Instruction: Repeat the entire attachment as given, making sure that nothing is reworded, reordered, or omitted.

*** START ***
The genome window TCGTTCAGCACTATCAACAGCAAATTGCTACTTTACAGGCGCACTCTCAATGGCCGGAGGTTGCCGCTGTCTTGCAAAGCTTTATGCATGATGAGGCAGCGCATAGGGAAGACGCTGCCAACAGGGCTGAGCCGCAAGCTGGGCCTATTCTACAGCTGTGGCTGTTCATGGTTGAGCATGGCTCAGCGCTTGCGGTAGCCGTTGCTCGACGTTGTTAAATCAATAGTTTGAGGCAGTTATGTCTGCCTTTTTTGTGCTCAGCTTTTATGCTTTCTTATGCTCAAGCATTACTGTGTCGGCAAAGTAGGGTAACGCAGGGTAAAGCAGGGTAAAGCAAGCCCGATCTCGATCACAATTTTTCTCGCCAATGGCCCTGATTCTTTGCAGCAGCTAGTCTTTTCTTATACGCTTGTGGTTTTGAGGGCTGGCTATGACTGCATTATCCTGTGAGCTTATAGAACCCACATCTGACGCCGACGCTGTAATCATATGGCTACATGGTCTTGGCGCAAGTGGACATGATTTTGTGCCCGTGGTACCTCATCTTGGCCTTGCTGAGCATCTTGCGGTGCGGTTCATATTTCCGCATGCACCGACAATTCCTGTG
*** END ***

The genome window TCGTTCAGCACTATCAACAGCAAATTGCTACTTTACAGGCGCACTCTCAATGGCCGGAGGTTGCCGCTGTCTTGCAAAGCTTTATGCATGATGAGGCAGCGCATAGGGAAGACGCTGCCAACAGGGCTGAGCCGCAAGCTGGGCCTATTCTACAGCTGTGGCTGTTCATGGTTGAGCATGGCTCAGCGCTTGCGGTAGCCGTTGCTCGACGTTGTTAAATCAATAGTTTGAGGCAGTTATGTCTGCCTTTTTTGTGCTCAGCTTTTATGCTTTCTTATGCTCAAGCATTACTGTGTCGGCAAAGTAGGGTAACGCAGGGTAAAGCAGGGTAAAGCAAGCCCGATCTCGATCACAATTTTTCTCGCCAATGGCCCTGATTCTTTGCAGCAGCTAGTCTTTTCTTATACGCTTGTGGTTTTGAGGGCTGGCTATGACTGCATTATCCTGTGAGCTTATAGAACCCACATCTGACGCCGACGCTGTAATCATATGGCTACATGGTCTTGGCGCAAGTGGACATGATTTTGTGCCCGTGGTACCTCATCTTGGCCTTGCTGAGCATCTTGCGGTGCGGTTCATATTTCCGCATGCACCGACAATTCCTGTG